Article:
Is there any possibility of being able to control or have a shareholder just decide to sell and stock goes down $2? It's very frustrating to see. So with that thanks again for another dividend increase and good luck.

Bradford Nordholm -- President and Chief Executive Officer

Sure. Thank you for the -- thanks for the question, I mean, we obviously share your -- I mean, the points you make are pretty good points, we're well aware of it. Some of the regulatory changes within the capital markets specifically related to banking versus research and in MiFID in particular and some of the migratory changes around passive investing sort of the black box quantitative and past -- past kinds of investors, they're roughly three quarters 80% of our top 20 shareholders right now.

So the fundamental investors like you are a smaller proportion of what they were say even five years ago meaningfully so maybe 20 percentage points. So we're doing a number of things, we've engaged an IR consulting firm to help leverage that to try to disintermediate the sell side and go directly to the buy side. We're speaking to schedule 12 non-deal road shows this year directly with the buy side and not being dependent upon the sell side.

We're trying to revamp our investor disclosure materials, our IR slide deck you'll see on our website shortly. Our press release here was a bit different today, so we're doing a lot of things, we still have our buyback program effective as you know in our disclosure, I think there's roughly $5 million left in that program, if the stock were to fall below the thresholds for that obviously we could use that program to support the stock and provide liquidity.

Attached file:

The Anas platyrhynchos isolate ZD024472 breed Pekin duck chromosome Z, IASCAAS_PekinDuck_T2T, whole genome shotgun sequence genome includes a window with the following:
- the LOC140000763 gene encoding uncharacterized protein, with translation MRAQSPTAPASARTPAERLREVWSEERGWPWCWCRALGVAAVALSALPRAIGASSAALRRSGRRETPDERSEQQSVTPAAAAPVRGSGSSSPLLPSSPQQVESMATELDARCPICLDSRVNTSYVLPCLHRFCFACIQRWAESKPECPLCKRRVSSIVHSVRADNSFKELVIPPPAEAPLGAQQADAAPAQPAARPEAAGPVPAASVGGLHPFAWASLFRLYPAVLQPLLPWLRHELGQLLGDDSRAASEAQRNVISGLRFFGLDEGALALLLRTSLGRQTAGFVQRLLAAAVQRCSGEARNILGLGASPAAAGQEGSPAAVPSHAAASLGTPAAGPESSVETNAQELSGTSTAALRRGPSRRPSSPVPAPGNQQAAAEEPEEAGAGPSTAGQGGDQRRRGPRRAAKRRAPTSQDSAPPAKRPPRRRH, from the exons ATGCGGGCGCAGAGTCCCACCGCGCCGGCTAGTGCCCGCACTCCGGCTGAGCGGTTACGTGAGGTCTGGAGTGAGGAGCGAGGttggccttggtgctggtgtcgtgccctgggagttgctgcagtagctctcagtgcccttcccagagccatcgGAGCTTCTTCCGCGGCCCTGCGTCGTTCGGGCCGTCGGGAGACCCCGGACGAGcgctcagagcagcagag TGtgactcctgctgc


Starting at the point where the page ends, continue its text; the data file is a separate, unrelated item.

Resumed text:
But the real answer is to get more long-term fundamental investors back interested in the story and we can do that. Two years ago, our market cap, we were trading $4 million to $5 million a day. Right now, we're trading something in the order of $1 million to $2.5 million a day. So we can get back there. I think it's a confluence of concerns about the macro ag economy combined with some of the technical as you can see in the market.

We can get through the concerns with the macro ag economy and continue to do some of the things on the Investor Relations side that Jalpa's working on, but this is job one for us.

We understand it's an issue, so stay tuned I guess.

Carl Hosman -- Private Investor -- Analyst

Okay, great. I'd like to say, I really appreciate being able to discuss things with Jalpa, who is the new Investor Relations, I don't think you had that in the past, and just a good person to hold hands with as an individual investor, but I think the dividend increases more people have got to start looking this as a long-term income producing stock as well as just a gross stock.

So maybe that will help solve some of the volatility, but with that, thank you, you guys have done a great job.

Operator

This concludes our question-and-answer session. I would like to turn the conference back over to Mr. Brad Nordholm for any closing remarks.

Bradford Nordholm -- President and Chief Executive Officer

Well, thank you all for joining us today. It's been a good call, we sincerely appreciate the questions, and we're here to discuss any other questions you have anytime. So, just stay in touch. Thank you very much.

Operator

The conference has now concluded. Thank you for attending today's presentation and you may now disconnect.

Duration: 45 minutes

Call participants:

Bradford Nordholm -- President and Chief Executive Officer

Stephen P. Mullery -- Executive Vice President, General Counsel and Corporate Secretary

Curt Covington -- Chief Credit Officer

Dale Lynch -- Chief Financial Officer and Treasurer

Scott Valentin -- Compass Point -- Analyst

Carl Hosman -- Private Investor -- Analyst

More AGM analysis

Transcript powered by AlphaStreet

This article is a transcript of this conference call produced for The Motley Fool. While we strive for our Foolish Best, there may be errors, omissions, or inaccuracies in this transcript. As with all our articles, The Motley Fool does not assume any responsibility for your use of this content, and we strongly encourage you to do your own research, including listening to the call yourself and reading the company's SEC filings. Please see our Terms and Conditions for additional details, including our Obligatory Capitalized Disclaimers of Liability.